Digital for all now

Olivier de Fresnoye: using open innovation to boost cancer research

Econocom 14 Dec 2015

Olivier de Fresnoye is an active member of La Paillasse, an open, community-based laboratory in central Paris. It also coordinates, along with Medhi Benchoufi, a doctor specialising in epidemiology, Epidemium, a research programme run in partnership with the Roche pharmaceutical company that uses big data to further cancer research. This, with Challenge4Cancer, a data challenge, cross-disciplinary teams are invited to develop innovative projects using digital tools and open datasets provided by La Paillasse.


So how does La Paillasse work? How can digital and open innovation help cancer research progress? We found out from Olivier de Fresnoye.





So what is La Paillasse?


La Paillasse is a community laboratory made up of both scientific and non-scientific communities. We believe you don’t have to be a scientist to be passionate about certain fields. Just because they’re not lab researchers it doesn’t mean they can’t be dedicated and useful in certain areas.


“A lot of young – and not-so-young – scientists have projects but don’t have access to university laboratories and can’t afford expensive equipment.”


The purpose of La Paillasse is thus to provide these communities with resources. These might be physical resources: we currently have about 800 square metres available with laboratories which can allow people to experiment with ideas in the field of biology. We also have the equivalent of a Fab lab featuring prototyping equipment: from 3D-printing to laser cutting and all types of electronic prototyping. All this equipment, which is expensive, can be shared by the community members.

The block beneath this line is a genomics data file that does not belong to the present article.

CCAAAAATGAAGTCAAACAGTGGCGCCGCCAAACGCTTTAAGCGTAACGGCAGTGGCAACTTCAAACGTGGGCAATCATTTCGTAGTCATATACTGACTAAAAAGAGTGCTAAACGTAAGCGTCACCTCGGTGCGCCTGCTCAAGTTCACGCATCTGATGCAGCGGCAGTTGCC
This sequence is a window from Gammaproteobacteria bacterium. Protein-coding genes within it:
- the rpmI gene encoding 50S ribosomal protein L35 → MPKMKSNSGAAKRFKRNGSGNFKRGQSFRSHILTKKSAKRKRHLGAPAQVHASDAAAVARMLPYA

La Paillasse is a place where people meet and events and conferences are held where people can take part, talk, make suggestions, and even build their project by enlisting additional skills.


A number of words could be used to describe our space: hacklab, hackerspace, or even third place, because it’s neither an academic place, nor a private place nor a public place. Basically, we’re an association-type structure with democratic decision-making systems in which anyone can take part. And the concept is gradually spreading: there’s a Paillasse in Lyon, one in the Philippines and others are currently being prepared in specific areas, such as La Paillasse Océan which is dedicated to marine sciences.



Tell us about the Epidemium programme.


Epidemium is a programme I’m coordinating with Medhi Benchoufi, a doctor and mathematics fellow. It’s a scientific research programme which aims to result in some concrete projects. We’re not really the fundamental part of the research, more the applicative side.